If you receive Women’s Running (and you should!), check out page 8 of the magazine! I’m beyond excited to share the ads that I got to be a part of in February! There will be another ad or two in the coming months and the two 3-minute videos from the photo shoot should be released soon!
I honestly don’t remember where I first heard or saw this phrase, but it struck a chord and has become one of the mantras I repeat to myself when things are tough or I’m questioning why I’m going to do a workout.
Trusting the process.
But what is the process?
The process is the training. The recovery. The racing. The (seemingly) little things. The doing.
It’s a process to get where you want to go. It won’t happen overnight so sometimes the best thing you can do is just chip away a little bit at a time. Sub-3:10 has been a big goal of mine for years. I stopped trying to do it all at once (because it wasn’t working) and started focusing on just training hard and letting paces, times and everything else fall into place when they are ready. I’ve chipped away the last two marathons and am hopeful that I’ve set myself up to achieve this goal in two weeks.
It’s about staying consistent.
Following your training plan (slowing down on the easy days, taking days off when you need to).
Aiming high but only reaching for what’s within your grasp.
Keeping your head down and working hard but occasionally looking up to enjoy the view as you are climbing your way up.
Staying the course even when you get bumped back a few steps.
Trying to be just a little bit better than you were yesterday.
For a long time, I felt like each run or race had to be perfect – I felt like I had to prove something each time I ran. I was trying to force things and paces to happen.
It’s daunting and overwhelming to constantly feel like you have to be running certain paces. Two years ago everything felt forced – from tempos, to long runs to even easy days. I would have gone out for a 10 mile tempo and felt like I “had to” hit a certain average pace. If my coach gave me a pace, I would have obsessed over that number for 10 miles, and tried to make each mile be at or below that pace.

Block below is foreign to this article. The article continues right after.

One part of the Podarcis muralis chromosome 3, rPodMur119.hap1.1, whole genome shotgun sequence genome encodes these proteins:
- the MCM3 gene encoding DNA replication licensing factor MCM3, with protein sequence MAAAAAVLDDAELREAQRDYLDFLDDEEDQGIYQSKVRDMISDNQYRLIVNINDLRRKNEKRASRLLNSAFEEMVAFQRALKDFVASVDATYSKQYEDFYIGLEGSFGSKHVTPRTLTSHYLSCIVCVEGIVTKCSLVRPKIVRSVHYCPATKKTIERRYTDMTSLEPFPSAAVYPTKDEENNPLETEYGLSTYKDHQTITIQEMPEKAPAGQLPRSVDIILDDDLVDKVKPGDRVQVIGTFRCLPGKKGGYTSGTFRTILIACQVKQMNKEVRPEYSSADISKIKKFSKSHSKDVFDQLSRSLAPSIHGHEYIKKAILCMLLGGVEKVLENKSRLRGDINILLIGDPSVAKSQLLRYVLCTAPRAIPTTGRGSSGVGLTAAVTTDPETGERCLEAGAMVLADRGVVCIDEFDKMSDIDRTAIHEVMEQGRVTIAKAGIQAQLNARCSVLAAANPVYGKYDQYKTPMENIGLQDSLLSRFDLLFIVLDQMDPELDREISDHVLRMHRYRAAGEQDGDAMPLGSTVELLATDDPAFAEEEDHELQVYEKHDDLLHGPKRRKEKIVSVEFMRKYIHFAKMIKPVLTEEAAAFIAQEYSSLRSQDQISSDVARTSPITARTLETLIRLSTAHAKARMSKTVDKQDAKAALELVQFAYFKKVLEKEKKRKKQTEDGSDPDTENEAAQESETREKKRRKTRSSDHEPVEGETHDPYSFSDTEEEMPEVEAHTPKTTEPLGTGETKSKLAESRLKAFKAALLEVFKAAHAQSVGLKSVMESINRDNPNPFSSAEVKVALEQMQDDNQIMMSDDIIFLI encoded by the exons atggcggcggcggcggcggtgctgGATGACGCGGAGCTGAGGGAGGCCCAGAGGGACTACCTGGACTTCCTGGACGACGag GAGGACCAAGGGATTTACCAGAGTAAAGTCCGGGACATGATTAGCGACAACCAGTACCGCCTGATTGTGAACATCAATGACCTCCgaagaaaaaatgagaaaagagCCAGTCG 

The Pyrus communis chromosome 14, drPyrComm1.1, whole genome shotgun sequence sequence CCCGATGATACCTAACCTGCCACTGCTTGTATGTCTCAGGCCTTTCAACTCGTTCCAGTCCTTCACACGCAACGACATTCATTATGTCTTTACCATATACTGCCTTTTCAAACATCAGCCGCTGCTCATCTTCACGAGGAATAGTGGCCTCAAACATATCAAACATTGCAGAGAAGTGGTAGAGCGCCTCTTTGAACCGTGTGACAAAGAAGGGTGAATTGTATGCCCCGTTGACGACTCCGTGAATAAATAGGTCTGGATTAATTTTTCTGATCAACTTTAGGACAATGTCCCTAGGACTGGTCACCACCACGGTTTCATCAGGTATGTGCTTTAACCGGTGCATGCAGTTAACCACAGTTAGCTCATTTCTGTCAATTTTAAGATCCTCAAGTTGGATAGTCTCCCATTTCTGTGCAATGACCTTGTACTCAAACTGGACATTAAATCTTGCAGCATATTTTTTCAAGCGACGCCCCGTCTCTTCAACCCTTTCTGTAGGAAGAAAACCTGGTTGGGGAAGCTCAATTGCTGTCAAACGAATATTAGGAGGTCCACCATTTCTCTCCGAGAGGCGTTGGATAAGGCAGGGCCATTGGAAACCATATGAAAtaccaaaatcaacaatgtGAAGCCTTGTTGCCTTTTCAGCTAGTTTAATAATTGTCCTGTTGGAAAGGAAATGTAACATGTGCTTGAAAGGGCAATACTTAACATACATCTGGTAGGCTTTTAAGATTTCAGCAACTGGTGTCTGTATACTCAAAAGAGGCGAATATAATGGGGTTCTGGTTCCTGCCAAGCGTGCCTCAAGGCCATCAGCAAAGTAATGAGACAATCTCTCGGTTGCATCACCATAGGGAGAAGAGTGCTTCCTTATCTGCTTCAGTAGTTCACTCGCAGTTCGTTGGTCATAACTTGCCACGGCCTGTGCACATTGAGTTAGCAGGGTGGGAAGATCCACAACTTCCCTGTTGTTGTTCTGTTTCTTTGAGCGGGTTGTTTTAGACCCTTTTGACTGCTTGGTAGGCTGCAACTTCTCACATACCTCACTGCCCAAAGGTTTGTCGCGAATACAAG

This has been one of the biggest adjustments I’ve made to training. There’s no average pace in bold font in my mind. Each mile doesn’t need to be a certain pace. This new approach allows me to go out easier. Who cares if I never make it within the goal range my coach gives me? Start easy and settle in and see if things pick up. If they do, great. If they don’t, I can be satisfied knowing the effort was there.
And the same on race day. You can DEFINITELY have time goals but still approach the race this way. You better believe I have some ambitious goals for Boston. I know roughly (and scarily!) what those finish times equate to in mile splits. But I have no plan of intentionally trying to hit those paces for each mile. Trusting the process has taught me to my ability. My training. And most especially, myself. And if it’s a good racing day, the paces will work themselves out and I’ll be at or close to the times my coach and I think are feasible.
I don’t post every day but I update on Instagram on a daily basis! Make sure you are following me for another awesome “Running Essentials” Giveaway next week with gear valued at over $250!